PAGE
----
Trading in insults

Research by the ASA shows the public becoming less inclined to tolerate racial and sexual stereotypes in ads, and industry watchdogs are keen to punish advertisers that offend. So why are ad executives still churning them out?

Last week Land Rover was forced to withdraw an ad which showed a seminude African woman with elongated breasts blowing in the tailwind of the advertised vehicle.

A South African court ruled the campaign mocked African culture and ordered the car manufacturer to print an apology in all publications which carried the ad.

Many would say that Land Rover was irresponsible, or even downright stupid, to use this kind of ethnic stereotyping in a racially sensitive country such as South Africa. But it seems that even on British shores, advertisers are being forced to eat humble pie for using racial and sexual stereotypes in their ads.

Earlier this year a Chicken Tonight ad was pulled off air after broadcast advertising watchdog the Independent Television Commission received 16 complaints from the Hindu community, claiming it ridiculed their religion. The TV ad showed a woman sitting on a cushion chanting “Om, dina om” to a ready-to-cook chicken on the floor in her front of her.

Some might say that removing the ad from television screens pandered to political correctness. Others may agree the commercial was naive but concede that it wasn’t meant to offend.

The Advertising Standards Authority (ASA), the watchdog for print, posters and flyers, has also been busy upholding complaints.

The most high profile was in December last year when it ordered Yves Saint Laurent to remove all posters for its Opium perfume. The ad, featuring supermodel Sophie Dahl, received 730 complaints, making it the most complained about ad since 1995.

Just punishment

But it is only one of a number of ads which have been criticised, ripped down or taken off air because of their use of sexual and racial stereotypes.

A TV ad for the alcoholic drink, Reef, which used the catchline “Go Native” and showed bikini-clad women performing the haka was deemed “racist” to Maoris and the campaign was halted.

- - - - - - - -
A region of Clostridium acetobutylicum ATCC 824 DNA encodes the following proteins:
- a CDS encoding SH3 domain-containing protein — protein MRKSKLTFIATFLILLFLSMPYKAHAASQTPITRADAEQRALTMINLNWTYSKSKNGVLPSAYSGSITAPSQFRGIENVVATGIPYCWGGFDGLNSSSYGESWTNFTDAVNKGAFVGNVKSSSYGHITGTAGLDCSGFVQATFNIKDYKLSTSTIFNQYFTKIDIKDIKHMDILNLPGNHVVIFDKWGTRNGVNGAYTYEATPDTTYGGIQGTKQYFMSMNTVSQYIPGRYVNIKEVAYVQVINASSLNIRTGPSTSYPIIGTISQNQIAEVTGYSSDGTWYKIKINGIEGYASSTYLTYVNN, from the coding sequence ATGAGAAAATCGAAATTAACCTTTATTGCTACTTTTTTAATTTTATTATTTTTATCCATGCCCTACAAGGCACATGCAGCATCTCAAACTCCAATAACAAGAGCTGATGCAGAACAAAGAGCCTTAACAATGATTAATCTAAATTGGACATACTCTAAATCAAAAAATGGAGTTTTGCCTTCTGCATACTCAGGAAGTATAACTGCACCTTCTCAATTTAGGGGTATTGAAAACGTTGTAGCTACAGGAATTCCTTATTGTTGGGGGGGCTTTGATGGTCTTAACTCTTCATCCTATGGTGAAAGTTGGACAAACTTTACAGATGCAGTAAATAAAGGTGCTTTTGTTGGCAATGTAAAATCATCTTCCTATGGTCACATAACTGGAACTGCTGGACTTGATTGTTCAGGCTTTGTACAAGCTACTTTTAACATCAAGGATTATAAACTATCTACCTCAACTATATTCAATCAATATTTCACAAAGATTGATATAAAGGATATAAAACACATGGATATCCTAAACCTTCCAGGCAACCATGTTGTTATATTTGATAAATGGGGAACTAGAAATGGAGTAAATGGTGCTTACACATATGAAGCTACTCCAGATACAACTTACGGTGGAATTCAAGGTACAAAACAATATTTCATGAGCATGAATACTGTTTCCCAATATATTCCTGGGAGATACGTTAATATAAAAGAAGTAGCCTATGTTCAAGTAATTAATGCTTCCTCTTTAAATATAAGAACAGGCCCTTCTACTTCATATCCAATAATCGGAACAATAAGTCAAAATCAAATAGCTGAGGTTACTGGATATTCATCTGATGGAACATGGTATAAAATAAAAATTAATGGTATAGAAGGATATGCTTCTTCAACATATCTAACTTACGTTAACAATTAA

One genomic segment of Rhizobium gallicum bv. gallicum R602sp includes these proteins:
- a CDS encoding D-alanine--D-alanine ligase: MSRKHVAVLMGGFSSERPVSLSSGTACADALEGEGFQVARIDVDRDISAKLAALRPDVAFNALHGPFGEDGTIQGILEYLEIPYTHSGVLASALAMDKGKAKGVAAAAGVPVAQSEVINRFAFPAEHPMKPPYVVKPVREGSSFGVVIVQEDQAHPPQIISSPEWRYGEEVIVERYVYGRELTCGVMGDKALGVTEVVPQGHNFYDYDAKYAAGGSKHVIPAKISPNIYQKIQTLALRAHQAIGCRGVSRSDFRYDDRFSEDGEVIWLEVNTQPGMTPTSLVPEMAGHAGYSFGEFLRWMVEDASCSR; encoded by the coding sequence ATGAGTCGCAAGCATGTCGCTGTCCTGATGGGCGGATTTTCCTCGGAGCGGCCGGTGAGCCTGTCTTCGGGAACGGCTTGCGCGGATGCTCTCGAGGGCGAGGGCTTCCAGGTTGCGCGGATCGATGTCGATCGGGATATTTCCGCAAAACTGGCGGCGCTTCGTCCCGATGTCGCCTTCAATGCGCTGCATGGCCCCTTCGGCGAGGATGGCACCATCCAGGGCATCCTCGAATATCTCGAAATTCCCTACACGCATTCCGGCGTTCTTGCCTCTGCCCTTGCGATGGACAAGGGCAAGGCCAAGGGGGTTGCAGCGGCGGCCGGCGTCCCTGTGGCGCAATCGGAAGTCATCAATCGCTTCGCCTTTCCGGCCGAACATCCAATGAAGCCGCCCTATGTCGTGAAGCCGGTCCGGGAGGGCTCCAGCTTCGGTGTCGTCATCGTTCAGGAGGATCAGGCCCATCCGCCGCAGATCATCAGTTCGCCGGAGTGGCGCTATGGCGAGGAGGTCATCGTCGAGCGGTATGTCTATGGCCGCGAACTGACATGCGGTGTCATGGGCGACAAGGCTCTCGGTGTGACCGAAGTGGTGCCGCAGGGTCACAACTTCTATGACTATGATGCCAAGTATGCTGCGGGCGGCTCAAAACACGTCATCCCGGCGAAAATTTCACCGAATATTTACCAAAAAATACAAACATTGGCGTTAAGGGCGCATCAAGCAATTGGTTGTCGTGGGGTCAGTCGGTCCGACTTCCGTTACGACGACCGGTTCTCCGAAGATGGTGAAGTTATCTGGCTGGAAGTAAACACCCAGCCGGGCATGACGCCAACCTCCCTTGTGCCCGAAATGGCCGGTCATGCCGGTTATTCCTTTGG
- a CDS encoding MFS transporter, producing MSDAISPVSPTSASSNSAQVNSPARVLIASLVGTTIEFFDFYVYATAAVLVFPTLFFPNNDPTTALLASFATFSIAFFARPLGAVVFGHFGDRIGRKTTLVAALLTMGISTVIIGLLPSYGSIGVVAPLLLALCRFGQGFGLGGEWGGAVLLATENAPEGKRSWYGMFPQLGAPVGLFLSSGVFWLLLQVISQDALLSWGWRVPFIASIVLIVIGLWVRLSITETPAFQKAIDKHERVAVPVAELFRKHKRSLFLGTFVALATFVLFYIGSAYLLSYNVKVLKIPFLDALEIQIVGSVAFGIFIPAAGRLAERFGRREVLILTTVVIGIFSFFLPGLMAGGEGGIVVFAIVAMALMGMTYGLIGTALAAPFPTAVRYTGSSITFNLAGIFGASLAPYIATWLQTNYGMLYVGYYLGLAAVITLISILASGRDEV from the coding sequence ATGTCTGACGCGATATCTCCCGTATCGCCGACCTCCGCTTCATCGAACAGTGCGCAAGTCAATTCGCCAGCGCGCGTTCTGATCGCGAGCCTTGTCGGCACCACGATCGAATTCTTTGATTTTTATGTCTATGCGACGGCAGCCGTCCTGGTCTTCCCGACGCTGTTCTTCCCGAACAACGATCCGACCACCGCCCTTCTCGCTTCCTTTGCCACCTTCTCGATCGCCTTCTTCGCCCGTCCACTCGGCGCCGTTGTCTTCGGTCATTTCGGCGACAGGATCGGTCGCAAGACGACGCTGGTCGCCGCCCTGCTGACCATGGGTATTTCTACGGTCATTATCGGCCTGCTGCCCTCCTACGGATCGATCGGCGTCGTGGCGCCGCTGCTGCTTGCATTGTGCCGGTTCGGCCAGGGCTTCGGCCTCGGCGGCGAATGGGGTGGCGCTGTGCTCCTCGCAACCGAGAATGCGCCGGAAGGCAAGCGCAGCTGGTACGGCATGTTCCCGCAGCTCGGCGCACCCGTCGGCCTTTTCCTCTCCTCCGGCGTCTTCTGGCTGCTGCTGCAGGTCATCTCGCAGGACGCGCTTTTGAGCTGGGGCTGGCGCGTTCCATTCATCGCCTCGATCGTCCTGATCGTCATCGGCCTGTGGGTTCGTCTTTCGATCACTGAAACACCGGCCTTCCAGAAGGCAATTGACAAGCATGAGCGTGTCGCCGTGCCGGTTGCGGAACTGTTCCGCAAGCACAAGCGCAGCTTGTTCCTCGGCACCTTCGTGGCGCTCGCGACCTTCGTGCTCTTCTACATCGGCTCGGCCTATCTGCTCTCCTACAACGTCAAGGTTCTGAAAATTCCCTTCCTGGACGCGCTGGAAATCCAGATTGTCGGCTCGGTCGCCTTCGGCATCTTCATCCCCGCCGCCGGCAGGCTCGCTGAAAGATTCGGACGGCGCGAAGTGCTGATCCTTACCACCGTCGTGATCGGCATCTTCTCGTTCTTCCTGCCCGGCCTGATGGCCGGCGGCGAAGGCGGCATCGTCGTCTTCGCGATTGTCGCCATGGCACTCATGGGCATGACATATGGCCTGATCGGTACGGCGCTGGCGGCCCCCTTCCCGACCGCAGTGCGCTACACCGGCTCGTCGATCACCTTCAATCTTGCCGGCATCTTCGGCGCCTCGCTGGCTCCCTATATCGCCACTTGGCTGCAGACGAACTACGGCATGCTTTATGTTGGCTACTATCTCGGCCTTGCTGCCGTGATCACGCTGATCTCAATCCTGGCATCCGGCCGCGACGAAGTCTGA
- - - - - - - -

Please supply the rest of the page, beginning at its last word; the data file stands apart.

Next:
The Tommy Singh TV ad for Typhoo Tea, which showed Indian workers on a tea plantation in India, also received complaints, but they were not upheld because it was seen as light-hearted.

Drawing the line between offensive stereotyping and light-hearted fun can be difficult.

Abul Taher, spokesman for the Eastern Eye newspaper, says the Chicken Tonight ad resorted to “crude stereotyping” and should have been taken off air. But he liked the Tommy Singh campaign. “Personally I found that very funny,” he says.

The ITC says an ad is taken off air if it is deemed to be “insulting” or “offensive” to a certain group of people. A spokesman says: “The issue is not about how many complaints an ad gets – it’s about the nature of the complaints.”

In 1999 the ITC received 3,092 complaints about “offensive” ads, but only nine were upheld.

The ASA says that balancing the right to advertise with the right of people not to be offended is difficult.

EURO RSCG Wnek Gosper stirred controversy in recent campaigns for the Commission for Racial Equality and Citroën cars. On the one hand the agency challenged the public to think more deeply about racial stereotypes. On the other it perpetuated sexual stereotyping by using a “naked” Claudia Schiffer to sell cars.

Despite the intentions behind the CRE campaign, a poster featuring a black man next to the strapline “Scared? You should be. He’s a dentist” racked up nearly 50 complaints.